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Honoring the Legacy of My Mother: The Power of Intentional Gratitude and Celebration

Chris mother Anna Thompson
Chris' mother, Anna graduating from William V.S. Tubman High School, 1971
Chris Thompson
Chris Thompson, Reimagine

January 26, 2023

At my mother Anna’s recent funeral, I met a Mr. M, a gentleman who was apparently my mother’s neighbor back in Liberia. He knew her as a kid, and recalled a time when he scraped his knee while playing, and my mom gave him a band-aid. In tears, he told me many stories that described the kindness and depth of care my mother had for those around her, and how deeply he regretted not staying in touch with her throughout the years.

On October 26, mom spent her 71st birthday in the intensive care unit on a ventilator, wrestling with the Omicron variant. This happened to be the same day that Reimagine hosted its first-ever Circle of Celebration event, honoring founding Board Chair Dr. Jeannie Blaustein–who is facing serious illness and deserves celebration in her own right for her incredible work leading Reimagine–with special guests including Krista Tippett, NYT bestselling author and host of the On Being podcast, and Frank Ostaseski, renowned Buddhist teacher, author, and leader in the field of end-of-life care.

Jeannie co-founded Reimagine and served as Board Chair until earlier this year when she stepped down to best manage her diagnosis of ovarian cancer.

As Reimagine’s Director of Development, I had the privilege of supporting the production of this moving event. I was completely blown away by the turn out, with hundreds of people participating who have been deeply impacted by Jeannie and her work. Childhood friends, college classmates, work colleagues, and members of her faith community all came together to celebrate Jeannie. Reimagine even named an award after Jennifer, and created the Jeannie Blaustein Fund for Loss, Life & Love in her honor to continue sustaining Reimagine’s work in offering our programming at no/low cost, reaching thousands every year seeking to break their isolation, disrupt our cultural aversion to speaking about loss, explore and expose inequities in medical care and the death industry, and catalyze essential healing processes for individuals and communities around death, dying and trauma.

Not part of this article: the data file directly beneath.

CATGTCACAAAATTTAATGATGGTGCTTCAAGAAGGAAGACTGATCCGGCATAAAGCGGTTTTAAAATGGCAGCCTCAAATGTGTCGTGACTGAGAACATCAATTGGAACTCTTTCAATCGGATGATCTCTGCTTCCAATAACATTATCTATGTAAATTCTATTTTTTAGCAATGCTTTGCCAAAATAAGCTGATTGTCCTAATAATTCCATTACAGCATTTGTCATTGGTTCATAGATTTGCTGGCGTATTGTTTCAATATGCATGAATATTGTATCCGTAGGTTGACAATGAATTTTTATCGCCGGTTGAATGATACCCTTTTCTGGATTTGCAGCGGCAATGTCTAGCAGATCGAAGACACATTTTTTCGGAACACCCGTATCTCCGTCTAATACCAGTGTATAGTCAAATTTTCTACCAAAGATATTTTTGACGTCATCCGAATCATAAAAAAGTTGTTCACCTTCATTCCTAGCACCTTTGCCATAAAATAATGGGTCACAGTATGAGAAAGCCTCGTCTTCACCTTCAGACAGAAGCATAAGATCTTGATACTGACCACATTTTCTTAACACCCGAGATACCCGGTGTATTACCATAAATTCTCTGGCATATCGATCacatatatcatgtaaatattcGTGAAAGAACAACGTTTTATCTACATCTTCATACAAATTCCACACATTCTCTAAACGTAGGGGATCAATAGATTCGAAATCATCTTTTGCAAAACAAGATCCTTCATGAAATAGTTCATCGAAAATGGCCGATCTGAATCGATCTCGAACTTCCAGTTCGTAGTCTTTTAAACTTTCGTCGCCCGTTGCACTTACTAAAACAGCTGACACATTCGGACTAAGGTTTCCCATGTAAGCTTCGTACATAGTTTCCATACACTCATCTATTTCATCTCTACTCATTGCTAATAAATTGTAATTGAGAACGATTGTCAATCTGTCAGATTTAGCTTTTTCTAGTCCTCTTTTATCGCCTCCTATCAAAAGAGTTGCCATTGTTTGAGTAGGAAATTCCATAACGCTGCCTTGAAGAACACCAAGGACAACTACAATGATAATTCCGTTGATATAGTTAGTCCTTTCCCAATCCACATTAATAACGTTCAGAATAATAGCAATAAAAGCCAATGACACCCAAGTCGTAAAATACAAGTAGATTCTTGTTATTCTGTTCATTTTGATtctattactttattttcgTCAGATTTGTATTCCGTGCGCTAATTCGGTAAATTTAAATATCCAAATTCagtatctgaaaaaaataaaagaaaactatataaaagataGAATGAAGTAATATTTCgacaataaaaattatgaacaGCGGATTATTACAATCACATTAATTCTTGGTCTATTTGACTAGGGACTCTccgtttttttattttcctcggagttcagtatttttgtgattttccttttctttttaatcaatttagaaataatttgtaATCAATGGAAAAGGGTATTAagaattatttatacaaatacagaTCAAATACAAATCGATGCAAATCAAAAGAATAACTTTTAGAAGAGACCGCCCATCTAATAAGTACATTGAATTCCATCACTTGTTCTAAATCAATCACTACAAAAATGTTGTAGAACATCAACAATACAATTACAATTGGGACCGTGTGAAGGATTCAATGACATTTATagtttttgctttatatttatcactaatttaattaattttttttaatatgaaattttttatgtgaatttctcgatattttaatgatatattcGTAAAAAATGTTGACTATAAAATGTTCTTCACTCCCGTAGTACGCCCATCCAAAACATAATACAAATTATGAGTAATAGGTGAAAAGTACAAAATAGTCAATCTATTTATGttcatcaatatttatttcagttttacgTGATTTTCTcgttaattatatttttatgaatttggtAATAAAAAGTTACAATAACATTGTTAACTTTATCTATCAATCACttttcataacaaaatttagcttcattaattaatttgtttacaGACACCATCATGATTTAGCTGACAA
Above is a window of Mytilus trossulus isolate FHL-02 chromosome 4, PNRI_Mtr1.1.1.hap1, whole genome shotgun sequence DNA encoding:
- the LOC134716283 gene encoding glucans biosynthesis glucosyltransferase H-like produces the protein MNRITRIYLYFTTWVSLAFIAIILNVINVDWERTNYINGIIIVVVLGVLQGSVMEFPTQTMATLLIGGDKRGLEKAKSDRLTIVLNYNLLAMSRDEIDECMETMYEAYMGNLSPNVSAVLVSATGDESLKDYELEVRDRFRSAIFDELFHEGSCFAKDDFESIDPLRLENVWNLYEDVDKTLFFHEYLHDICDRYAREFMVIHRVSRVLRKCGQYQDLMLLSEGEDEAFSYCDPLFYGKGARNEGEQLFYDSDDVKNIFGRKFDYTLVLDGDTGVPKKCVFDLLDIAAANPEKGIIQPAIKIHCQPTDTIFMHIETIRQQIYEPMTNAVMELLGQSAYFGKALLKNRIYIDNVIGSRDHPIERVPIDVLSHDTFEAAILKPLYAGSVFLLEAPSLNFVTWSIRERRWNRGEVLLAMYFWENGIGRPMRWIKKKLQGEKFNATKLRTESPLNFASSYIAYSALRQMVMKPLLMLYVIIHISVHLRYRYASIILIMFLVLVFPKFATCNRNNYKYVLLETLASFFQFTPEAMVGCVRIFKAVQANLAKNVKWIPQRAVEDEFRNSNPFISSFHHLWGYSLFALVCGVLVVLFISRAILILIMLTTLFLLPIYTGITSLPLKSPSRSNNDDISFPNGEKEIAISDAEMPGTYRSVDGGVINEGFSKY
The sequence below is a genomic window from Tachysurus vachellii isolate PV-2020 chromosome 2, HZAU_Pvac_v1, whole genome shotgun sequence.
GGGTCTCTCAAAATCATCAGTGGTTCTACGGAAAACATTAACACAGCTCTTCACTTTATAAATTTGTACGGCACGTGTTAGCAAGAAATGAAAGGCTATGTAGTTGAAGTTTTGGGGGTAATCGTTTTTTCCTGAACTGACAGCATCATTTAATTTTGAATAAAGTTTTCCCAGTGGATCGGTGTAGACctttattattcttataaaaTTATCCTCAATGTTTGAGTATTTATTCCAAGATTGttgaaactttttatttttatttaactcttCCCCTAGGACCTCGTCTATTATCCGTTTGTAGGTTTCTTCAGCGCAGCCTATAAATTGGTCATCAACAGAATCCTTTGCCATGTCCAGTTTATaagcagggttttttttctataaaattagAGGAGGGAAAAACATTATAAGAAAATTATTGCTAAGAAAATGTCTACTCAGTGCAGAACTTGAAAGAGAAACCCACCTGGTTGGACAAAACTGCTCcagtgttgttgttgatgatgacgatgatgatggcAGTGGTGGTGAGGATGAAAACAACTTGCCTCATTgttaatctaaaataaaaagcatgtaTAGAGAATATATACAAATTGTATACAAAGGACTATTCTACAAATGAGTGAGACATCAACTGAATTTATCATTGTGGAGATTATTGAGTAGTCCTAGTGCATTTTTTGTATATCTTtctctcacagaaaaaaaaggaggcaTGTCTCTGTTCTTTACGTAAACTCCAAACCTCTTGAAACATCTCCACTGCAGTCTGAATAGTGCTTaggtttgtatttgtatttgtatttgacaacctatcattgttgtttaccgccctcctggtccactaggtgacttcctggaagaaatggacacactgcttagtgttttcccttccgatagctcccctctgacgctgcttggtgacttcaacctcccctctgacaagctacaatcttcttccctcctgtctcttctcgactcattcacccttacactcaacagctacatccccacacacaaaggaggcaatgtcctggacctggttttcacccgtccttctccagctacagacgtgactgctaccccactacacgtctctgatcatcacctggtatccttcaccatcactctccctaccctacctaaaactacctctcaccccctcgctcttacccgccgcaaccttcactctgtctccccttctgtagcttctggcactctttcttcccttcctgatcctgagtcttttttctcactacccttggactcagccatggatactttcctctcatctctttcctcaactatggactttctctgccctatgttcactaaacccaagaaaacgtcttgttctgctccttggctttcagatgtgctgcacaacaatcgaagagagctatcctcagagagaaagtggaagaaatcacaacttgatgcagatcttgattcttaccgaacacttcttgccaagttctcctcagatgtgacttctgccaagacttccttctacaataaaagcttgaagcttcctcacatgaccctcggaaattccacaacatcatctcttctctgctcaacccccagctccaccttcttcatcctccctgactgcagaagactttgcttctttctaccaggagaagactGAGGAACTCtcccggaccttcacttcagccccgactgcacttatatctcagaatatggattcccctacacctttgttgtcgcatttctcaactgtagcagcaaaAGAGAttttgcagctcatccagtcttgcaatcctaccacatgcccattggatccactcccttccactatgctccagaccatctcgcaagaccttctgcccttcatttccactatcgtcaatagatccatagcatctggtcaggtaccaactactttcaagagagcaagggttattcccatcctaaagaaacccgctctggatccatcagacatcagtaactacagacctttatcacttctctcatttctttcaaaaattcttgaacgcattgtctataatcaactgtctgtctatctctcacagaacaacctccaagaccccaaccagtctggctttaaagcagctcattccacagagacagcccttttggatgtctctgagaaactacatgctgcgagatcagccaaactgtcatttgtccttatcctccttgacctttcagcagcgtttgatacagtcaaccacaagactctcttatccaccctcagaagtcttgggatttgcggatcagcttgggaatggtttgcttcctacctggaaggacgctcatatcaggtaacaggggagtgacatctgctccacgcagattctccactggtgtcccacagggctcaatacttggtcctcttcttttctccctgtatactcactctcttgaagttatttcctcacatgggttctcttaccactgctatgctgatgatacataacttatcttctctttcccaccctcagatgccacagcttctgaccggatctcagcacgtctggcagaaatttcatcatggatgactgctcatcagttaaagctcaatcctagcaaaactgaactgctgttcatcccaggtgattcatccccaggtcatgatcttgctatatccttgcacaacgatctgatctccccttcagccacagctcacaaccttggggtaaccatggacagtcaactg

I couldn’t help but be moved to tears during this virtual event. I even had to go off camera a few times to give room for all that I was feeling. What an amazing way to show appreciation to someone who means so much to you.

So often we go through life thinking that tomorrow is a guarantee, and we forget to celebrate those we love while they are with us.

This event made me reflect on the ways I wish I had honored my mother before her dementia got worse. I wish I had told her how proud I was of her, and didn’t wait until she got so sick. I wish that I could have created a Circle of Celebration to honor her life. She was truly an inspiration.

My mother once told me a story from when she was a freshman in high school on a scholarship sponsored through an initiative by John F Kennedy. A few years after his assassination, the sponsorship funding stopped, and she could no longer afford to be in school. But instead of dropping out, she learned to make candy using sweetened condensed milk, and with the money she earned, she managed to pay for her own education. I remember being young and loving this story.